Some short answer questions will be multiple choice questions. These will appear in both exam papers, and at both Tiers. Multiple choice questions are asked as questions, often starting with 'What is …' or 'Which of these …'.
You have four options to choose from in a multiple choice question. You must only choose one of these options, by writing your answer (A, B, C, or D) in a box.
It may help to reject any answers that you feel are obviously wrong, so that you can focus on choosing the right answer.
Other short answer questions will start with command words such as 'describe' or 'explain'. Some command words are easy to understand such as:
The command words 'describe' and 'explain' can be confusing. If you are asked to describe a graph, you will be expected to write about its overall shape, whether it is linear or curved, the slope of gradients etc. If you are asked to explain why a pattern or trend is seen in a graph, you will be expected to use your science knowledge, not just say what you see (which is a description), eg 'The graph shows a steep linear increase for the first three hours because…'.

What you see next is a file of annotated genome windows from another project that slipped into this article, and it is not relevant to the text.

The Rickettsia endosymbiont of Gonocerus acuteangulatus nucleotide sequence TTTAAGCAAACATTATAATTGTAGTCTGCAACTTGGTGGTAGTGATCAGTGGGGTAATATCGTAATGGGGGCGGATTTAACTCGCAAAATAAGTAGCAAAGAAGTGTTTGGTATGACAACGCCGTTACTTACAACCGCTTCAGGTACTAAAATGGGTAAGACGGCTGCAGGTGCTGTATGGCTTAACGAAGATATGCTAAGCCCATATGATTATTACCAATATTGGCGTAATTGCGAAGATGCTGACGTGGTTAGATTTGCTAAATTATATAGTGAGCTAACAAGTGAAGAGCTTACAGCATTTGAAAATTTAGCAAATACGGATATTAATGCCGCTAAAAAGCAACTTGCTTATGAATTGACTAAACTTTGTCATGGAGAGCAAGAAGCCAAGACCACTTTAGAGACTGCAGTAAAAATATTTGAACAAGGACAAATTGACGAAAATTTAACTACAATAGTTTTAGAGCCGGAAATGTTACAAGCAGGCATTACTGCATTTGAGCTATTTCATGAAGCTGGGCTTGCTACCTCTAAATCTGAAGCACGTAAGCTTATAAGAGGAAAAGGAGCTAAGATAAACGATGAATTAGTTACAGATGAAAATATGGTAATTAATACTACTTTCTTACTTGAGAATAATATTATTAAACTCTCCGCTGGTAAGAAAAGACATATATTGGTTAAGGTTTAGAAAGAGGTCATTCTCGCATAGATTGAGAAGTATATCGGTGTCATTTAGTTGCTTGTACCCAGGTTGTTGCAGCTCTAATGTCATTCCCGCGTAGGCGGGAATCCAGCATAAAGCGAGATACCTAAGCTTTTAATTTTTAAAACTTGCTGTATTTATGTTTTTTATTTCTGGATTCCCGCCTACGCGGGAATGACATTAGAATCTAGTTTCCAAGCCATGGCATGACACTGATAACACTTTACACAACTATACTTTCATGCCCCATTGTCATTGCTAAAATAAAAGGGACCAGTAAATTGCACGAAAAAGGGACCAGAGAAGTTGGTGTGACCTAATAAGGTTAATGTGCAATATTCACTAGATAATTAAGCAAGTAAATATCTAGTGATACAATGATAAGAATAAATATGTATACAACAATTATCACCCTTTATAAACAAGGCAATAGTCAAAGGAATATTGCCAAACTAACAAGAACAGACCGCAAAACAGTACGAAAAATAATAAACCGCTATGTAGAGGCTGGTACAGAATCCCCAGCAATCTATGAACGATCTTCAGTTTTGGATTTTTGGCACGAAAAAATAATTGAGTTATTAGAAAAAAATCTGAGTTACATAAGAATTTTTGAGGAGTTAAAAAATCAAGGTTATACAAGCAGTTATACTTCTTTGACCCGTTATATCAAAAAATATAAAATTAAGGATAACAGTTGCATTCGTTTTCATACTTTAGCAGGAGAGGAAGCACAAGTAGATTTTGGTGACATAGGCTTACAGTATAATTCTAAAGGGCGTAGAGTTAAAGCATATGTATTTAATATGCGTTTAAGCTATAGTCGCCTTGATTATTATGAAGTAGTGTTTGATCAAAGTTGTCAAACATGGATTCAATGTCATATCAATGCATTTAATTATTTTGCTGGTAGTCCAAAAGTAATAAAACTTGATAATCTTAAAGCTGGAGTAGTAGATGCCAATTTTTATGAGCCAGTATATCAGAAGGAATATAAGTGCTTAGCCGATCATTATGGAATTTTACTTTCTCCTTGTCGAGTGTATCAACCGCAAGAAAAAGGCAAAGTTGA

'Explain how' and 'why' questions often have the word 'because' in their answer. 'Describe' questions don't.
The number of marks per question part is given in this form '[2 marks]'. It is essential that you give two different answers if a question is worth two marks. Sometimes you can gain a second mark by giving the units in a calculation or stating specific data points, eg 'The speed of the object decreased by 8 m/s.'
Look at the following wave diagram.
a) Use the correct terms for labels 1 and 2. [2 marks]
b) How many complete waves are shown on the diagram? [1 mark]
Choose the answer from: 3.5, 1.75 or 2.5
This question has been written by a Bitesize consultant as a suggestion to the type of questions that may appear in an exam paper.
a) 1 - amplitude , 2 - wavelength 
b) 1.75